Fireball Cinnamon Whisky

Four Roses Bourbon

Four Roses Bourbon Logo

A beautiful legend surrounding this whiskey’s name attracts potential buyers, while its pleasant taste turns them into loyal customers. Once, a passionate young man fell in love with a beautiful young woman. She was capricious and paid no attention to his sufferings. However, after persistent courtship, she finally agreed to dance with him at a ball on one condition: the lover had to weave a belt of roses and present it to her at the event. The young man wove it and replaced the wilting roses for four days to ensure the adornment looked fresh and beautiful at the ball. This act caught his beloved’s attention, and eventually, he married her.

Some say the story is about the brand’s owner, Paul Jones, who bought the formula from the drink’s creator, Rufus Rose, and made the whiskey popular. But the legend was just a marketing ploy, as the alcohol’s name likely came from the founder’s last name, and the number four represented the four family members (Rufus and his three sons).

The drink’s logo features four beautiful flowers arranged symmetrically, highlighting the taste’s harmony. The whiskey’s multifaceted shades are achieved through five years of aging in cellars at a constant temperature.

Four Roses Bourbon

Jack Daniel’s Tennessee Whiskey

Jack Daniel’s Tennessee Whiskey Logo

The name of this famous whiskey is also connected to a real person. Interestingly, Jack Daniel was not the brand’s founder, but he put his heart and years into its development and establishment. Therefore, the choice is entirely justified. A poor orphan at 13 years old, he gained incredible wealth when the priest he worked for handed over the entire business to him to focus on spiritual matters.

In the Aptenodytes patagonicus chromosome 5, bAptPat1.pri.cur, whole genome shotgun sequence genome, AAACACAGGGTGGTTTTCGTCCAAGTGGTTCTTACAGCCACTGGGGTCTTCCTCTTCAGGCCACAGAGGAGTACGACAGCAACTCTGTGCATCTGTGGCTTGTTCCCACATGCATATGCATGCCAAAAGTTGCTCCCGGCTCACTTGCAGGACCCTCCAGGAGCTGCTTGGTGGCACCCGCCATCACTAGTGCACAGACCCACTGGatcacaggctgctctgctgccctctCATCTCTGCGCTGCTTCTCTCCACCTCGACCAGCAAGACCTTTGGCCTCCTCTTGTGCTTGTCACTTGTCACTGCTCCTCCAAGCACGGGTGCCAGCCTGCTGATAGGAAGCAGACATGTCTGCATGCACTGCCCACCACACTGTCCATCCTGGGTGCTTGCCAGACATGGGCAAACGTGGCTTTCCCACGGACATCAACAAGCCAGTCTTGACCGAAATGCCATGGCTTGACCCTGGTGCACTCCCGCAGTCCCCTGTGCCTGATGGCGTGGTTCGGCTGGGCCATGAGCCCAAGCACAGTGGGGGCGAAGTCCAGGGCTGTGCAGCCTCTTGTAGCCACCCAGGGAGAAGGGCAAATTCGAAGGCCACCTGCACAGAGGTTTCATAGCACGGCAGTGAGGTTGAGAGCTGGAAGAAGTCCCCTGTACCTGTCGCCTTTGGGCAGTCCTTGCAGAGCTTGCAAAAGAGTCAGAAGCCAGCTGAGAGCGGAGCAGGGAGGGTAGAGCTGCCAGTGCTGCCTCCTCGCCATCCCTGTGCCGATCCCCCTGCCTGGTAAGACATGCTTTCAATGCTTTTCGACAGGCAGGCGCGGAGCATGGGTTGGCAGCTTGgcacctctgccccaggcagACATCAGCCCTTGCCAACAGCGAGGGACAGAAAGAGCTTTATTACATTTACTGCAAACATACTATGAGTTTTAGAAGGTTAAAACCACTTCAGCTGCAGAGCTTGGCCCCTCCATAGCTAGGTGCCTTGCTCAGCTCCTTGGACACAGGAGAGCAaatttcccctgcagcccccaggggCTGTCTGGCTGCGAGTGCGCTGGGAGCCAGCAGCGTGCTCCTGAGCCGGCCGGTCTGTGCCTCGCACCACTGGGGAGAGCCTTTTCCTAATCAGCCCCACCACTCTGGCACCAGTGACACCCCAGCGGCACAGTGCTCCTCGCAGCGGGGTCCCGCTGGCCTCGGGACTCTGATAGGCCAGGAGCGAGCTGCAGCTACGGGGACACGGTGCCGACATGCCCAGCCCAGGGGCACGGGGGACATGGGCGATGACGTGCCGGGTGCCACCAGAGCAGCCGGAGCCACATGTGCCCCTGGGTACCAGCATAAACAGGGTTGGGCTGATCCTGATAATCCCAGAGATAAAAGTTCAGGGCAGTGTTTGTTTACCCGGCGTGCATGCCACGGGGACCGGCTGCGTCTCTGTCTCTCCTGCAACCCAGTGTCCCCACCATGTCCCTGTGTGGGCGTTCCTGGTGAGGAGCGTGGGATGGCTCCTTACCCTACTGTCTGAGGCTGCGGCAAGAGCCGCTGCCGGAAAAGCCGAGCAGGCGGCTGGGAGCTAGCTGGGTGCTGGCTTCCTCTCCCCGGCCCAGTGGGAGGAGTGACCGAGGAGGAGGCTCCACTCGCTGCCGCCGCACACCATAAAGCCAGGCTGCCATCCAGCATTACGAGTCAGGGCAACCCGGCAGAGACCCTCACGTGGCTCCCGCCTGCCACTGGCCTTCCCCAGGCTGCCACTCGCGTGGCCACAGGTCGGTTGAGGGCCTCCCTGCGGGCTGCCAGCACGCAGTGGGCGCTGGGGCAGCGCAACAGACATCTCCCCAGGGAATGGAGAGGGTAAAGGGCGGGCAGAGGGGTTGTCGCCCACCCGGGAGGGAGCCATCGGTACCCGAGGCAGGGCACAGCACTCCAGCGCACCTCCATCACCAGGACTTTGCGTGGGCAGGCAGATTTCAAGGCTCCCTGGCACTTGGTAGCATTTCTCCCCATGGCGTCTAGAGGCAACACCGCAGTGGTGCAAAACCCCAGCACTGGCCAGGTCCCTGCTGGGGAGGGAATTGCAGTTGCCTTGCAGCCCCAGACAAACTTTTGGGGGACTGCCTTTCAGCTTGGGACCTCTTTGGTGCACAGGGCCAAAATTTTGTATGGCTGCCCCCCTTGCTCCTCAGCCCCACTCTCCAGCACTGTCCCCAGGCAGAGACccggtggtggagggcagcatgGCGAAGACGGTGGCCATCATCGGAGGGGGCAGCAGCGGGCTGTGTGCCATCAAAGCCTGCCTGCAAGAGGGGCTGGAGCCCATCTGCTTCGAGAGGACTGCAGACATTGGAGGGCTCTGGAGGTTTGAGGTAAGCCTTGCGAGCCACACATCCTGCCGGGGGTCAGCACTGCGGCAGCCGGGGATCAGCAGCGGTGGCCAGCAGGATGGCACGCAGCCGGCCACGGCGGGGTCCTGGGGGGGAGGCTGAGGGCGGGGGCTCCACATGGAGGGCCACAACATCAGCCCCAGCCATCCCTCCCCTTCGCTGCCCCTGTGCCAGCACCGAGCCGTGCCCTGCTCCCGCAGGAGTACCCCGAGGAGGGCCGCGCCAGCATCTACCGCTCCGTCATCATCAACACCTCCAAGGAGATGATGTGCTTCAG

Jack didn’t hesitate and managed the business so well that he fully justified the giver’s choice. He relocated the enterprise to a more advantageous area, registered the distillery according to all laws, launched marketing campaigns, and improved the filtration process. His young and flexible mind allowed him to devise sales techniques that had never been used before, such as releasing commemorative editions. All his efforts and hard work led to Jack Daniel’s being recognized as the world’s best whiskey at the World’s Fair 40 years later. The brand received this title six more times afterward. This event is reflected in the brand’s logo, which reads “Old No.7”.

Using the purest water from a Tennessee spring gives the drink enhanced smoothness. The whiskey is often called Tennessee whiskey because of its unique, distinctive taste. One of the main production features is filtration through an impressive three-meter layer of sugar maple charcoal. In addition to the regular blend, there are variations with honey and cinnamon.

Jack Daniel’s Tennessee Whiskey

Jameson Irish Whiskey

Jameson Irish Whiskey Logo

Jameson whiskey has been produced for 240 years. The wax seal on the logo immortalizes the name of the first distillery and the surnames of the drink’s creators: John Jameson & Son. The company oversees all stages, from raw material cultivation to bottling. The brand combines rich experience and traditions, reflected in its premium taste. Among Irish whiskies, it is the number 1 drink. It has been awarded over 20 gold and silver medals. The main feature is triple distillation, which results in an increased smoothness with light aromatic notes.

Jameson Irish Whiskey

Jim Beam Bourbon Whiskey

Jim Beam Bourbon Whiskey Logo